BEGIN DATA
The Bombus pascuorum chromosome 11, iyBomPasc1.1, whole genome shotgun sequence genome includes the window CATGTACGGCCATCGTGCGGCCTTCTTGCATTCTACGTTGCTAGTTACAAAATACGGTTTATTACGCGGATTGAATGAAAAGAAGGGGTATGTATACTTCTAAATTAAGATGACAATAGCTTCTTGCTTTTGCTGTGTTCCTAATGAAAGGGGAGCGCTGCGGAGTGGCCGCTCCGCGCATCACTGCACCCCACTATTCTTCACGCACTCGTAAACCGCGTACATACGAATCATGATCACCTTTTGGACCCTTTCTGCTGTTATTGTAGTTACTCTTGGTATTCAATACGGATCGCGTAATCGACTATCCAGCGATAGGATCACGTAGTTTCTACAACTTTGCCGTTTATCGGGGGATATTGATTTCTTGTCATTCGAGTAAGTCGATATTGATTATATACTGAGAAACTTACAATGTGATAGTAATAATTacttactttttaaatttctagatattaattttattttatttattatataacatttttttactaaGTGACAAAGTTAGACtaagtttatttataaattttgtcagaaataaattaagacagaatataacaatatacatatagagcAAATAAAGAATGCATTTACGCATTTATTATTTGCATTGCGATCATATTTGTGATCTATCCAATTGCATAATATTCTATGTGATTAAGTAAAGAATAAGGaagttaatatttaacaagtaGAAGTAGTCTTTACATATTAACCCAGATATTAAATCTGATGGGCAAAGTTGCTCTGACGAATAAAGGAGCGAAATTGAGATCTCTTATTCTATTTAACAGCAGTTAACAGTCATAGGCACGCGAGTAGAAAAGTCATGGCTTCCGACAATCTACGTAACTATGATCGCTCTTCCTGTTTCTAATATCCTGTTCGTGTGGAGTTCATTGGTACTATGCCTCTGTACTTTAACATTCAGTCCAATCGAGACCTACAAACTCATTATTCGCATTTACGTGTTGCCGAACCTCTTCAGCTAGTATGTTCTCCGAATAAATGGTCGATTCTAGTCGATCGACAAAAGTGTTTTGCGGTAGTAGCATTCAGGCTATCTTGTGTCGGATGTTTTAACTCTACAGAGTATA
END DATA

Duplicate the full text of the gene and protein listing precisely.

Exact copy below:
The Bombus pascuorum chromosome 11, iyBomPasc1.1, whole genome shotgun sequence genome includes the window CATGTACGGCCATCGTGCGGCCTTCTTGCATTCTACGTTGCTAGTTACAAAATACGGTTTATTACGCGGATTGAATGAAAAGAAGGGGTATGTATACTTCTAAATTAAGATGACAATAGCTTCTTGCTTTTGCTGTGTTCCTAATGAAAGGGGAGCGCTGCGGAGTGGCCGCTCCGCGCATCACTGCACCCCACTATTCTTCACGCACTCGTAAACCGCGTACATACGAATCATGATCACCTTTTGGACCCTTTCTGCTGTTATTGTAGTTACTCTTGGTATTCAATACGGATCGCGTAATCGACTATCCAGCGATAGGATCACGTAGTTTCTACAACTTTGCCGTTTATCGGGGGATATTGATTTCTTGTCATTCGAGTAAGTCGATATTGATTATATACTGAGAAACTTACAATGTGATAGTAATAATTacttactttttaaatttctagatattaattttattttatttattatataacatttttttactaaGTGACAAAGTTAGACtaagtttatttataaattttgtcagaaataaattaagacagaatataacaatatacatatagagcAAATAAAGAATGCATTTACGCATTTATTATTTGCATTGCGATCATATTTGTGATCTATCCAATTGCATAATATTCTATGTGATTAAGTAAAGAATAAGGaagttaatatttaacaagtaGAAGTAGTCTTTACATATTAACCCAGATATTAAATCTGATGGGCAAAGTTGCTCTGACGAATAAAGGAGCGAAATTGAGATCTCTTATTCTATTTAACAGCAGTTAACAGTCATAGGCACGCGAGTAGAAAAGTCATGGCTTCCGACAATCTACGTAACTATGATCGCTCTTCCTGTTTCTAATATCCTGTTCGTGTGGAGTTCATTGGTACTATGCCTCTGTACTTTAACATTCAGTCCAATCGAGACCTACAAACTCATTATTCGCATTTACGTGTTGCCGAACCTCTTCAGCTAGTATGTTCTCCGAATAAATGGTCGATTCTAGTCGATCGACAAAAGTGTTTTGCGGTAGTAGCATTCAGGCTATCTTGTGTCGGATGTTTTAACTCTACAGAGTATA